Ice Bucket Challenge risky for health of some people, Hong Kong doctors say
Hong Kong physicians say pouring a bucket of freezing water over someone for charity could be risky if they are ailing, elderly or pregnant
Hong Kong doctors have poured cold water on a charity craze that is sweeping the globe, warning that "vulnerable'' people could be risking their health.
The Hong Kong Medical Association says the Ice Bucket Challenge could have serious consequences for participants from vulnerable groups, including the elderly, expectant mothers, people with heart conditions and those suffering from high blood pressure.
Launched in the United States to raise money for motor neurone disease sufferers, the campaign has gone worldwide and has raised funds for a range of charities. Celebrities and ordinary people alike have taken up the challenge to either donate to charity or be doused with a bucket of icy-cold water. Most participants get a dousing and donate.
The doctors' warning came a day after China Daily ran a commentary criticising the fund-raising effort on another ground - as a waste of water amid shortages at home and overseas.
Association president Dr Louis Shih Tai-cho said the warning was necessary due to a lack of awareness of the potential dangers, or of safety measures.
"There are definite health risks. We think people with high-blood pressure or heart disease, the elderly and pregnant women should be careful," Shih said.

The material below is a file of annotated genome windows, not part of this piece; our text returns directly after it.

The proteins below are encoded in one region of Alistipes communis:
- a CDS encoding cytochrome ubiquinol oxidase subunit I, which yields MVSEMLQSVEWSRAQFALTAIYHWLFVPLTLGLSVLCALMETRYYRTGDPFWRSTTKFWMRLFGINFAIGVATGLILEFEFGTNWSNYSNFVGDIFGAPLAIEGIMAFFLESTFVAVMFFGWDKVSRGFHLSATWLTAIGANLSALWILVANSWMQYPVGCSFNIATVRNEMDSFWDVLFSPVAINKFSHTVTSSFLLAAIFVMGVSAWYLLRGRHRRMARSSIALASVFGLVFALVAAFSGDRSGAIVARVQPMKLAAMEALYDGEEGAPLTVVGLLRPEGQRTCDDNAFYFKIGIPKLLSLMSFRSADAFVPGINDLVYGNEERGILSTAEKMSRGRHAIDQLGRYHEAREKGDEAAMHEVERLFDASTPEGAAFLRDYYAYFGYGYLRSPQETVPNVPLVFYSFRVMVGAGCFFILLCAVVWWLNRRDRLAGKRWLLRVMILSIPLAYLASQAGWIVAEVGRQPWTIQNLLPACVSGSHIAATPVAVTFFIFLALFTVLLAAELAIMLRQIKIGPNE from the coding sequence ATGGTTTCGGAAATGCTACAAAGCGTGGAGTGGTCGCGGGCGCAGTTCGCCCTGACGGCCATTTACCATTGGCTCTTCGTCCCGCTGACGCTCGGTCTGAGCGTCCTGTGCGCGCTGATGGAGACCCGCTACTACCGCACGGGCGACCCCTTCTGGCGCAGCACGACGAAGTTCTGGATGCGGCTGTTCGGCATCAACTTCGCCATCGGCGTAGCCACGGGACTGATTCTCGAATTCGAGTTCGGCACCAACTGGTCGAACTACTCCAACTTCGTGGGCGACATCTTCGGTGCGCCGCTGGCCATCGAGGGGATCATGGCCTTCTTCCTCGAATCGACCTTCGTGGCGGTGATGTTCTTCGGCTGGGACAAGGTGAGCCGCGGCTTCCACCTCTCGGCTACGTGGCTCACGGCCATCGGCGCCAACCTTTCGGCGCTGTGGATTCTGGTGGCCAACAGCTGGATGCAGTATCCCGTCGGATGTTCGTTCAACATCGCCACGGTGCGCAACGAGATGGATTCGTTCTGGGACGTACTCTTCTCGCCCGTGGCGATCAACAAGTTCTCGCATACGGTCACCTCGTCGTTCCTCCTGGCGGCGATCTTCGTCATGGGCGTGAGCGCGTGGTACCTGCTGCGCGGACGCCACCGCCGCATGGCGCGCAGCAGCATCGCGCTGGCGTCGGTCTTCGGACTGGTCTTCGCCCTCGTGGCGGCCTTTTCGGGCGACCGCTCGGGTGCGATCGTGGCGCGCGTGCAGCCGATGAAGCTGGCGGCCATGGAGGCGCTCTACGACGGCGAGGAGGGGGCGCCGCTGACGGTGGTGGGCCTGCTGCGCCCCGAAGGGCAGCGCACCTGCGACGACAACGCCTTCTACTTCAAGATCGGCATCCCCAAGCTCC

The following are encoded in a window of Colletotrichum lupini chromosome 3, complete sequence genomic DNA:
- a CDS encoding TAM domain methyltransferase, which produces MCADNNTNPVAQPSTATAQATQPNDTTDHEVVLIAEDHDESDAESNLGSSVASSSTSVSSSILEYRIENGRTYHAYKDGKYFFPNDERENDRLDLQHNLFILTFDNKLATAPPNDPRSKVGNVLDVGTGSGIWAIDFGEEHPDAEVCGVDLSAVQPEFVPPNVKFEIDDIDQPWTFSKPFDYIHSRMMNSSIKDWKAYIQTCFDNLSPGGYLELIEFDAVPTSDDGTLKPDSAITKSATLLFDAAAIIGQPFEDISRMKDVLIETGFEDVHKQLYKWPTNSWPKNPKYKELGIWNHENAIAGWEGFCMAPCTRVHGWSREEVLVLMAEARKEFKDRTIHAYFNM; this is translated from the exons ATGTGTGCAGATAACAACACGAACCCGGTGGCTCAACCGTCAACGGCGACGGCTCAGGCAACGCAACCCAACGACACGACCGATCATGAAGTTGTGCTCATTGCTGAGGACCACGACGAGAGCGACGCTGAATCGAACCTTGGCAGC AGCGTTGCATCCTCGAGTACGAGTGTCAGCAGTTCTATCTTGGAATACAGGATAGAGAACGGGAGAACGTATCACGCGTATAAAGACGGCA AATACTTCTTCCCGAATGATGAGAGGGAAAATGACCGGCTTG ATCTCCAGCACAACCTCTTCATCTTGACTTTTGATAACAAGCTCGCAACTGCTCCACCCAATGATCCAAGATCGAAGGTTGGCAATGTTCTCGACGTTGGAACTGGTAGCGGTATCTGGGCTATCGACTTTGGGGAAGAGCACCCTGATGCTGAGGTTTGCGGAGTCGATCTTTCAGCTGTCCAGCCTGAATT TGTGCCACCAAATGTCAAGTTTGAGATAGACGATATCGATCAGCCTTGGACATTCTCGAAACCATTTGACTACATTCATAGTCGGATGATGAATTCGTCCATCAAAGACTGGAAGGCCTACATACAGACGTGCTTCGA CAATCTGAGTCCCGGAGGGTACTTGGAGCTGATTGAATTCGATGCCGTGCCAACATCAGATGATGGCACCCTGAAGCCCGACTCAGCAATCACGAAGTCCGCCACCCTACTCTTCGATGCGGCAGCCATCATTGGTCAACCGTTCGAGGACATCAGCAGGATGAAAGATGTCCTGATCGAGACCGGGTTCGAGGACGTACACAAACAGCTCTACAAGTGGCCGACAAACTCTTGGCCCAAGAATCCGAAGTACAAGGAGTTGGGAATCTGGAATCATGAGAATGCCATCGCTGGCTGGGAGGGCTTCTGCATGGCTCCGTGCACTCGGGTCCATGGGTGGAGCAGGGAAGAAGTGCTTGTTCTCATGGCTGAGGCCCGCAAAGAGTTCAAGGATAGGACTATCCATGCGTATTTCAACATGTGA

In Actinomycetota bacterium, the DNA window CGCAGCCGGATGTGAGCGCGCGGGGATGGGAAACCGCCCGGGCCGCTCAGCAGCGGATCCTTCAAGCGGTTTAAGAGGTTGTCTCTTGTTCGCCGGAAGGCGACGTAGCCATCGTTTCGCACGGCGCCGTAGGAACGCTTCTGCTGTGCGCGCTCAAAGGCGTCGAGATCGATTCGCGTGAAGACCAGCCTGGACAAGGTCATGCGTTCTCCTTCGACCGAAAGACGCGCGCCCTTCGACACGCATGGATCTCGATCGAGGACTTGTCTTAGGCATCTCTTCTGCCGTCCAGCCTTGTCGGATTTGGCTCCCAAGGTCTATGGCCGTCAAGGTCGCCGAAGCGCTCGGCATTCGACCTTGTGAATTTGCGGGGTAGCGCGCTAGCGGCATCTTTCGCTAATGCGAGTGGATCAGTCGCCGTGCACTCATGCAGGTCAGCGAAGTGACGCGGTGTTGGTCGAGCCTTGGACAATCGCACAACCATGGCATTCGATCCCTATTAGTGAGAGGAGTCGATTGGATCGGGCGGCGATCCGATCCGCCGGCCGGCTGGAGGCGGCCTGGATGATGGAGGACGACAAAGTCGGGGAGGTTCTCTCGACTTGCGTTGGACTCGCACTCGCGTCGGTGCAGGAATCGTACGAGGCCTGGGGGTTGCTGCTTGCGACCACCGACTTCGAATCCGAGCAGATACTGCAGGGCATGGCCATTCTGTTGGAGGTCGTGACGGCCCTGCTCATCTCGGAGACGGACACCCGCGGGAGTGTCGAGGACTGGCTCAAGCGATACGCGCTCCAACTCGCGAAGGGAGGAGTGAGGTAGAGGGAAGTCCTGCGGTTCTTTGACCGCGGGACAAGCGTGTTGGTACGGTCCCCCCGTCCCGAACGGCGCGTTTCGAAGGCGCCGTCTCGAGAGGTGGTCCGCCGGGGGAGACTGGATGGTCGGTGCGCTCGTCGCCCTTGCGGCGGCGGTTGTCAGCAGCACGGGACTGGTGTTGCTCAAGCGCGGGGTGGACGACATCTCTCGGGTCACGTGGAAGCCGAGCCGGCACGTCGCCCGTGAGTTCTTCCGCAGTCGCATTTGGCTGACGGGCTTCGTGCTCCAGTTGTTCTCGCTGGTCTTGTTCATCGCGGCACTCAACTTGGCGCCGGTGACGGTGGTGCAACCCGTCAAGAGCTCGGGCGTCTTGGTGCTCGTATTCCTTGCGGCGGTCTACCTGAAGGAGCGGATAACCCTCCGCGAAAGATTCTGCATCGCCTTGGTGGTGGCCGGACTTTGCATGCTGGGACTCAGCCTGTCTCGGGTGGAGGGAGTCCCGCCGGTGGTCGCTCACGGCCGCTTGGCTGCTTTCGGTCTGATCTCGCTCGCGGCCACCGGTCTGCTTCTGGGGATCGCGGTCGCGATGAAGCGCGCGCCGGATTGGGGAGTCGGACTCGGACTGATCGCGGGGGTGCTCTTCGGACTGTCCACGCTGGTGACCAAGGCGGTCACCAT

He explained that people in those vulnerable categories could go into shock, with their blood pressure dropping sharply, causing them to faint. The ice-cold water is used in the challenge because the freezing sensation it causes is meant to mimic the state of immobility endured by sufferers of amyotrophic lateral sclerosis (ALS), a type of motor neurone disease. The condition causes a victim's muscles to weaken, leading to difficulties in moving, speaking, swallowing and even breathing.
The challenge has been endorsed by people from Facebook chief Mark Zuckerberg to soccer ace Cristiano Ronaldo and former US president George W.Bush.
On Friday, China Daily ran an editorial branding it pointless.
The commentary poured scorn on unnamed organisations planning large-scale dousings in Beijing.
"It is purely a waste of water to organise 1,000 people to take the challenge in Beijing, a city extremely short of water, just for the sake of show," the article said.
In the past week, the craze has taken off in Hong Kong, with well-known faces braving the experience, including Canto-pop king Andy Lau Tak-wah, Secretary for Commerce and Economic Development Greg So Kam-leung, HKTV boss Ricky Wong Wai-kay and Chinese University vice chancellor Professor Joseph Sung Jao-yiu.
Chief Executive Leung Chun-ying declined to get wet and pledged a donation instead.
Shih pointed to the serious injuries sustained by four firefighters in the United States on Thursday, who were electrocuted by power lines while dousing students with a fire hose.
Shih said he was "anticipating" more people would get hurt in the icy-water craze.
"If you really use very ice-cold water on people with heart disease or high-blood pressure, the sudden coldness can cause a sudden rise in blood pressure and can affect the heart. There are reports that people have had a heart attack immediately afterwards, but it might not be directly related," he noted.
The Hong Kong Neuro-Muscular Disease Association has benefited from the charity phenomenon, raking in HK$530,000 between Monday and Thursday. The figure amounts to about five times the amount the society usually receives annually.